Funny, that Ive never mentioned this book in the list of my scientific publications which I regularly submitted at RTI for various evaluations and formal contests for a replacement. Towards the end of 1980s there were more than a hundred items on the list. It seemed as indecent to put a ham radio booklet on the list, as it would be to include an article printed in the school paper.

From my own ham radio creations, I cant resist showing the miraculously unscathed photo of my hand-made TV set. I got it working around the year 1950. Our entire communal apartment gathered to watch it. There was a total of two TV sets in our whole building: the recently issued industrially-made KVN-49, and mine. With a little effort, I could probably determine the exact date when the first distorted images graced my TVs screen: the movie Michurin was on.
Television back then had only one channel and was broadcast from the Shukhovskaya tower at the Shabolovskaya metro station.
A few years passed, and a forest of TV antennas aimed at that tower sprouted on the roofs of the Moscow buildings. But at the time of my story, to own a TV was, as they say now, cool.
Unfortunately, I dont have photographs from that time illustrating my radio ham activities.
There were flea markets, at first at Paveletskaya, then in Koptevo, where the whole of radio-loving Moscow gathered on weekends (we had only one day off then Sunday).
In the first post-war years, the whole neighborhood knew that a radio ham lived in the building. In the summer a speaker would be blaring from the open windows: Rio-Rita, It is raining There were dances in the courtyard or in the street in front of the house; cars were rare then on Arbat bystreets.
Industrially-made radios, almost exclusively German-made war trophies, were rare then too. And then again, their speakers were only in 1-3 watt power range. A ham radio had an amplifier with two 6F6 tubes, and later even a 6P3 in the push-pull, add to it an outdoor speaker (RD-10, 10 W!) on the windowsill and everybodys dancing! Yesterday my speaker was heard on Gogolevsky Boulevard not for long, only until angry parents and neighbors came running.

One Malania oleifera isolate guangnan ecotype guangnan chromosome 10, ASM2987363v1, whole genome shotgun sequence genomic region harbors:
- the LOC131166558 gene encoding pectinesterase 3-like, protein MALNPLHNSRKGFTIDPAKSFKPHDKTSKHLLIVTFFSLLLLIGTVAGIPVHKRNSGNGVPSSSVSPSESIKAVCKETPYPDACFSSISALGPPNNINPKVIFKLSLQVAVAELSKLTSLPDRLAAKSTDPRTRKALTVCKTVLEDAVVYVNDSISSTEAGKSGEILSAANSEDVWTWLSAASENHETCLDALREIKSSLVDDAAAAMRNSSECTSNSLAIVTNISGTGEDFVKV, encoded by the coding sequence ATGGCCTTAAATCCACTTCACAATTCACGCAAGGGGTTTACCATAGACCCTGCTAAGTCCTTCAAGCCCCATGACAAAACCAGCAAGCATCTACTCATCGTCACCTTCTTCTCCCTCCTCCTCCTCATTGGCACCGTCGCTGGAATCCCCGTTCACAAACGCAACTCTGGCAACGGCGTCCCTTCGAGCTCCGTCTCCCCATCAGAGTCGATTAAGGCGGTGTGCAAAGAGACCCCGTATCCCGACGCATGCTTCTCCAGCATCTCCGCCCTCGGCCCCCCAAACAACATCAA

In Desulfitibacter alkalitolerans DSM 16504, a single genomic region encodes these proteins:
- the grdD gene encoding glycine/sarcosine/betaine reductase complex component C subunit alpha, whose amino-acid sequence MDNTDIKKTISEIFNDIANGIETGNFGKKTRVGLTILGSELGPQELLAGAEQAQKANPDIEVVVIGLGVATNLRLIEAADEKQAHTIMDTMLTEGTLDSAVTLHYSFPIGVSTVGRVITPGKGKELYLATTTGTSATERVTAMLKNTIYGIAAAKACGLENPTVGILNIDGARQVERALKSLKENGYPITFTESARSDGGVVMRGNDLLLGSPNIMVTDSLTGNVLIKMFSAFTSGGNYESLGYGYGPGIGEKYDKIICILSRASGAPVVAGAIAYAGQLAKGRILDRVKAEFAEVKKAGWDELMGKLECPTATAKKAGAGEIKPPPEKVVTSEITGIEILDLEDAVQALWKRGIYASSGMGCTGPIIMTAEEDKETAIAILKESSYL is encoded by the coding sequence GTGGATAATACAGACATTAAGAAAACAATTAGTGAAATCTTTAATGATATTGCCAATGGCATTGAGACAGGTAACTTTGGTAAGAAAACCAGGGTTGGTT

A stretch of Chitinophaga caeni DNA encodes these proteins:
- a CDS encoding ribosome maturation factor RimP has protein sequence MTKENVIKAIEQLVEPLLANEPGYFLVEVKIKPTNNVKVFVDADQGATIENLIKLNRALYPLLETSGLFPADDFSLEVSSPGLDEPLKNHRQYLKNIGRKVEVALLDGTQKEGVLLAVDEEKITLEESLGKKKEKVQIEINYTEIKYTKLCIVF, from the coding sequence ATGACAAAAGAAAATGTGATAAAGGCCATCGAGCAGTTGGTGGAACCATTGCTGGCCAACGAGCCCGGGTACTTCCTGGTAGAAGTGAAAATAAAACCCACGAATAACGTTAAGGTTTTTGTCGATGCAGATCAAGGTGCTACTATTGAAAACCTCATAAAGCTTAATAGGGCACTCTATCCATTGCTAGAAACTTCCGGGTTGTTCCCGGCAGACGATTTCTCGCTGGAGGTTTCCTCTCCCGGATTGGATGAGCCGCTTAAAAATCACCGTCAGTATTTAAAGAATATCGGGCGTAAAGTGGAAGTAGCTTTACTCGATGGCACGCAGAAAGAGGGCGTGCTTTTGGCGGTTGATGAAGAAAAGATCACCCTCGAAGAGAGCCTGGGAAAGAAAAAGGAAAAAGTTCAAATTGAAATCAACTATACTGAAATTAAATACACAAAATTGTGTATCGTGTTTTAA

The dance would go on to the sounds of softer music. As for me, I had never learned how to dance my job was to change the records.
A school boy who was a radio ham would enjoy respect beyond his years on the part of, say, the chief electrician in the building. When the going was tough, the boy could teach him how to steal electricity (without it registering on the meter) with the help of a grounding wire and a home-made (there was no other kind) transformer. (In the first post-war years, just like during the war, electricity was rationed.)
And if he could fix the radio, not to mention a TV I was so embarrassed (at first) to take money for TV repair
How avidly we would wait for every issue of Radio magazine and every installment of the series Radio Library for the Masses! Around 1949 the book A Hundred Answers to the Questions of TV Hams appeared. There were lucid explanations of double interlacing (two-way scanning), and why the knob on TV sets (of the time) were labeled distribution: it was there simply for adjustment of vertical alignment. But what terminology!
Our Ham Radio movement was driven by the scarcity or outright absence of radio sets, and by the primitive level of radio equipment of that era, built from scavenged parts. Still, a lone radio ham, armed with a soldering iron and parts bought at a flea market, could compete with industry in building prototypes.
In our time of consumer abundance and TV sets based on a sole mysterious microchip, this sort of radio ham activity would be impossible.
I somehow regret this
I am probably very lucky that my childhood happened during the romantic period when radio technology was first being developed, and my mature years in the romantic beginnings of capitalism and entrepreneurship in Russia.